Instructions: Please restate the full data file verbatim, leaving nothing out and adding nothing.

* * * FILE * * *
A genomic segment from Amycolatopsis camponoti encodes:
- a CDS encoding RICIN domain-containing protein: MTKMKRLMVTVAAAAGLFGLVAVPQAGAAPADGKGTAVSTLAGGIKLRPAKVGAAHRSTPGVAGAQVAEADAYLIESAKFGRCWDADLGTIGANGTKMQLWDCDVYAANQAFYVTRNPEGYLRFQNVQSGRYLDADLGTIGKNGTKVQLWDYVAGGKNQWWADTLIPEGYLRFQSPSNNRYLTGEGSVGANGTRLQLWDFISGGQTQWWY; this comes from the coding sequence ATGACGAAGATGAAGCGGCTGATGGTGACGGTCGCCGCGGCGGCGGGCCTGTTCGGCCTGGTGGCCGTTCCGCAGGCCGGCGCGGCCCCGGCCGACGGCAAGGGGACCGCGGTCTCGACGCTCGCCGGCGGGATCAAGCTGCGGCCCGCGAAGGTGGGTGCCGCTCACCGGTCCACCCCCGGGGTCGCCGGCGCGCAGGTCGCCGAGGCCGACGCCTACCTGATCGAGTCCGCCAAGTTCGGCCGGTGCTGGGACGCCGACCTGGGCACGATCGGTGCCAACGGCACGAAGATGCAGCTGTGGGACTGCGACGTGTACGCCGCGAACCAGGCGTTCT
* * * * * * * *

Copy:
A genomic segment from Amycolatopsis camponoti encodes:
- a CDS encoding RICIN domain-containing protein: MTKMKRLMVTVAAAAGLFGLVAVPQAGAAPADGKGTAVSTLAGGIKLRPAKVGAAHRSTPGVAGAQVAEADAYLIESAKFGRCWDADLGTIGANGTKMQLWDCDVYAANQAFYVTRNPEGYLRFQNVQSGRYLDADLGTIGKNGTKVQLWDYVAGGKNQWWADTLIPEGYLRFQSPSNNRYLTGEGSVGANGTRLQLWDFISGGQTQWWY; this comes from the coding sequence ATGACGAAGATGAAGCGGCTGATGGTGACGGTCGCCGCGGCGGCGGGCCTGTTCGGCCTGGTGGCCGTTCCGCAGGCCGGCGCGGCCCCGGCCGACGGCAAGGGGACCGCGGTCTCGACGCTCGCCGGCGGGATCAAGCTGCGGCCCGCGAAGGTGGGTGCCGCTCACCGGTCCACCCCCGGGGTCGCCGGCGCGCAGGTCGCCGAGGCCGACGCCTACCTGATCGAGTCCGCCAAGTTCGGCCGGTGCTGGGACGCCGACCTGGGCACGATCGGTGCCAACGGCACGAAGATGCAGCTGTGGGACTGCGACGTGTACGCCGCGAACCAGGCGTTCT